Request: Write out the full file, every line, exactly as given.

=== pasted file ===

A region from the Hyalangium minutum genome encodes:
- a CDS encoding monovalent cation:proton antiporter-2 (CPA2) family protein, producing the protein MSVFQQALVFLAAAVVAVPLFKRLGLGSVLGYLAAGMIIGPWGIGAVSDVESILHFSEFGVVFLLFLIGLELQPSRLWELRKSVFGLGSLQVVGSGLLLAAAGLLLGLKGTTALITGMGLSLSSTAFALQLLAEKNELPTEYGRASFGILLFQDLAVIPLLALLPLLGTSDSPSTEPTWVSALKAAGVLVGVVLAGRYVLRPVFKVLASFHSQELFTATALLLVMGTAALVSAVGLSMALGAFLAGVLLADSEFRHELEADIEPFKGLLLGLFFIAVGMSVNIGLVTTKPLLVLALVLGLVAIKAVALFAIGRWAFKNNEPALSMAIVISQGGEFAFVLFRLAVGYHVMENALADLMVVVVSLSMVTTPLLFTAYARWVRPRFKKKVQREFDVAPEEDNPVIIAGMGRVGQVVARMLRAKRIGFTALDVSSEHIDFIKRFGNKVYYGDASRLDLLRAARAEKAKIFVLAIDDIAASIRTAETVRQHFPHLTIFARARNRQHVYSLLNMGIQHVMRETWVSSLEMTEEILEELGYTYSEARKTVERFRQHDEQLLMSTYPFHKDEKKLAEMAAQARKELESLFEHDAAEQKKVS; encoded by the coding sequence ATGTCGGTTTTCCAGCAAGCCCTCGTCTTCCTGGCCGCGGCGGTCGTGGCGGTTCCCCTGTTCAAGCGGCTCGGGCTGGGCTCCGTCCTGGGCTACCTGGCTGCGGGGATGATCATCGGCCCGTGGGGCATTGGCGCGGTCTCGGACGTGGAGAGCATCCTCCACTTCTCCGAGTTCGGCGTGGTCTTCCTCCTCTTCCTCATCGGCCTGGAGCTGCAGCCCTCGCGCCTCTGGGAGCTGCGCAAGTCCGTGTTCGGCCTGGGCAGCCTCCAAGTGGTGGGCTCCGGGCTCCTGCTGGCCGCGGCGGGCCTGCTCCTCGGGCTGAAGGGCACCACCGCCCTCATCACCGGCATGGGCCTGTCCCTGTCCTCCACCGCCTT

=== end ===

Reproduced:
A region from the Hyalangium minutum genome encodes:
- a CDS encoding monovalent cation:proton antiporter-2 (CPA2) family protein, producing the protein MSVFQQALVFLAAAVVAVPLFKRLGLGSVLGYLAAGMIIGPWGIGAVSDVESILHFSEFGVVFLLFLIGLELQPSRLWELRKSVFGLGSLQVVGSGLLLAAAGLLLGLKGTTALITGMGLSLSSTAFALQLLAEKNELPTEYGRASFGILLFQDLAVIPLLALLPLLGTSDSPSTEPTWVSALKAAGVLVGVVLAGRYVLRPVFKVLASFHSQELFTATALLLVMGTAALVSAVGLSMALGAFLAGVLLADSEFRHELEADIEPFKGLLLGLFFIAVGMSVNIGLVTTKPLLVLALVLGLVAIKAVALFAIGRWAFKNNEPALSMAIVISQGGEFAFVLFRLAVGYHVMENALADLMVVVVSLSMVTTPLLFTAYARWVRPRFKKKVQREFDVAPEEDNPVIIAGMGRVGQVVARMLRAKRIGFTALDVSSEHIDFIKRFGNKVYYGDASRLDLLRAARAEKAKIFVLAIDDIAASIRTAETVRQHFPHLTIFARARNRQHVYSLLNMGIQHVMRETWVSSLEMTEEILEELGYTYSEARKTVERFRQHDEQLLMSTYPFHKDEKKLAEMAAQARKELESLFEHDAAEQKKVS; encoded by the coding sequence ATGTCGGTTTTCCAGCAAGCCCTCGTCTTCCTGGCCGCGGCGGTCGTGGCGGTTCCCCTGTTCAAGCGGCTCGGGCTGGGCTCCGTCCTGGGCTACCTGGCTGCGGGGATGATCATCGGCCCGTGGGGCATTGGCGCGGTCTCGGACGTGGAGAGCATCCTCCACTTCTCCGAGTTCGGCGTGGTCTTCCTCCTCTTCCTCATCGGCCTGGAGCTGCAGCCCTCGCGCCTCTGGGAGCTGCGCAAGTCCGTGTTCGGCCTGGGCAGCCTCCAAGTGGTGGGCTCCGGGCTCCTGCTGGCCGCGGCGGGCCTGCTCCTCGGGCTGAAGGGCACCACCGCCCTCATCACCGGCATGGGCCTGTCCCTGTCCTCCACCGCCTT